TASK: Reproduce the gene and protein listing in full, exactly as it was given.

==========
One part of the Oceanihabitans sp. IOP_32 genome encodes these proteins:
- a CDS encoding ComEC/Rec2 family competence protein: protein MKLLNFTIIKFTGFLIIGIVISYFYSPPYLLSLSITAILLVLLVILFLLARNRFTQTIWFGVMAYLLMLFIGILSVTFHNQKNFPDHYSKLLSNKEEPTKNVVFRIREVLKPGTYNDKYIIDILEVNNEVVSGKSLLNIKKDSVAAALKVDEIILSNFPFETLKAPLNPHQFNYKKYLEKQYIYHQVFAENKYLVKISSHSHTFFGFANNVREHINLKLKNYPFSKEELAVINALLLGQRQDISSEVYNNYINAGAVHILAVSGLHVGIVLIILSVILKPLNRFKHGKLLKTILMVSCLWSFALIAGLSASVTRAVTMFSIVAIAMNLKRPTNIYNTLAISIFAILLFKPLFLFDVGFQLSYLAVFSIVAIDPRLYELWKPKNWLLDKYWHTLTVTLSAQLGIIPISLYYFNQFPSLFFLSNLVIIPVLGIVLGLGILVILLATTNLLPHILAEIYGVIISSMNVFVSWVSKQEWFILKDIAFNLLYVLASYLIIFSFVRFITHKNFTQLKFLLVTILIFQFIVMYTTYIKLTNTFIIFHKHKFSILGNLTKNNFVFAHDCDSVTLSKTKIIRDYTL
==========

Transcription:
One part of the Oceanihabitans sp. IOP_32 genome encodes these proteins:
- a CDS encoding ComEC/Rec2 family competence protein: protein MKLLNFTIIKFTGFLIIGIVISYFYSPPYLLSLSITAILLVLLVILFLLARNRFTQTIWFGVMAYLLMLFIGILSVTFHNQKNFPDHYSKLLSNKEEPTKNVVFRIREVLKPGTYNDKYIIDILEVNNEVVSGKSLLNIKKDSVAAALKVDEIILSNFPFETLKAPLNPHQFNYKKYLEKQYIYHQVFAENKYLVKISSHSHTFFGFANNVREHINLKLKNYPFSKEELAVINALLLGQRQDISSEVYNNYINAGAVHILAVSGLHVGIVLIILSVILKPLNRFKHGKLLKTILMVSCLWSFALIAGLSASVTRAVTMFSIVAIAMNLKRPTNIYNTLAISIFAILLFKPLFLFDVGFQLSYLAVFSIVAIDPRLYELWKPKNWLLDKYWHTLTVTLSAQLGIIPISLYYFNQFPSLFFLSNLVIIPVLGIVLGLGILVILLATTNLLPHILAEIYGVIISSMNVFVSWVSKQEWFILKDIAFNLLYVLASYLIIFSFVRFITHKNFTQLKFLLVTILIFQFIVMYTTYIKLTNTFIIFHKHKFSILGNLTKNNFVFAHDCDSVTLSKTKIIRDYTL